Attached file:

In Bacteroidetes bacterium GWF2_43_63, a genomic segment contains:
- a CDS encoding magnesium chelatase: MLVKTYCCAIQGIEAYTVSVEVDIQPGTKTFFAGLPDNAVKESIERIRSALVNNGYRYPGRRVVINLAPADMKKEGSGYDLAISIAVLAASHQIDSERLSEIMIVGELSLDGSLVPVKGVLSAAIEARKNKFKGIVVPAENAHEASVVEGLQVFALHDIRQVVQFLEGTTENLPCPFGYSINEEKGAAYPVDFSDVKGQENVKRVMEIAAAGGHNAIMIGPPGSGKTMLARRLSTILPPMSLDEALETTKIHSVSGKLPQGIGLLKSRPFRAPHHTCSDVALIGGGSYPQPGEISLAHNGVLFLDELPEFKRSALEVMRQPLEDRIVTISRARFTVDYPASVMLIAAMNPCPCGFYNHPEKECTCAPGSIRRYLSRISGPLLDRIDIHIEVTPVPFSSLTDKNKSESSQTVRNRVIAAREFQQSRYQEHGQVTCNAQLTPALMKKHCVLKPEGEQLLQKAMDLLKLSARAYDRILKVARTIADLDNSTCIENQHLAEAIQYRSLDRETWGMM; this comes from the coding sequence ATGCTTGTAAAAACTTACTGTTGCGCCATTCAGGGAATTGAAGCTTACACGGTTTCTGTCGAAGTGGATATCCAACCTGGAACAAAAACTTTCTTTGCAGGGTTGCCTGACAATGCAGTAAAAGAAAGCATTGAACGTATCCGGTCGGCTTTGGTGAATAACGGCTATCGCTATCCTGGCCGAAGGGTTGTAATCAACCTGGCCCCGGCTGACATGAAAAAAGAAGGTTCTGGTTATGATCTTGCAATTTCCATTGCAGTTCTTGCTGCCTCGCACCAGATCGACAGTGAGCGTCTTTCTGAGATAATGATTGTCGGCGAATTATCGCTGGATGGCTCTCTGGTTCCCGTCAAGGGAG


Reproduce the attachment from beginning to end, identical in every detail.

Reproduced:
In Bacteroidetes bacterium GWF2_43_63, a genomic segment contains:
- a CDS encoding magnesium chelatase: MLVKTYCCAIQGIEAYTVSVEVDIQPGTKTFFAGLPDNAVKESIERIRSALVNNGYRYPGRRVVINLAPADMKKEGSGYDLAISIAVLAASHQIDSERLSEIMIVGELSLDGSLVPVKGVLSAAIEARKNKFKGIVVPAENAHEASVVEGLQVFALHDIRQVVQFLEGTTENLPCPFGYSINEEKGAAYPVDFSDVKGQENVKRVMEIAAAGGHNAIMIGPPGSGKTMLARRLSTILPPMSLDEALETTKIHSVSGKLPQGIGLLKSRPFRAPHHTCSDVALIGGGSYPQPGEISLAHNGVLFLDELPEFKRSALEVMRQPLEDRIVTISRARFTVDYPASVMLIAAMNPCPCGFYNHPEKECTCAPGSIRRYLSRISGPLLDRIDIHIEVTPVPFSSLTDKNKSESSQTVRNRVIAAREFQQSRYQEHGQVTCNAQLTPALMKKHCVLKPEGEQLLQKAMDLLKLSARAYDRILKVARTIADLDNSTCIENQHLAEAIQYRSLDRETWGMM; this comes from the coding sequence ATGCTTGTAAAAACTTACTGTTGCGCCATTCAGGGAATTGAAGCTTACACGGTTTCTGTCGAAGTGGATATCCAACCTGGAACAAAAACTTTCTTTGCAGGGTTGCCTGACAATGCAGTAAAAGAAAGCATTGAACGTATCCGGTCGGCTTTGGTGAATAACGGCTATCGCTATCCTGGCCGAAGGGTTGTAATCAACCTGGCCCCGGCTGACATGAAAAAAGAAGGTTCTGGTTATGATCTTGCAATTTCCATTGCAGTTCTTGCTGCCTCGCACCAGATCGACAGTGAGCGTCTTTCTGAGATAATGATTGTCGGCGAATTATCGCTGGATGGCTCTCTGGTTCCCGTCAAGGGAG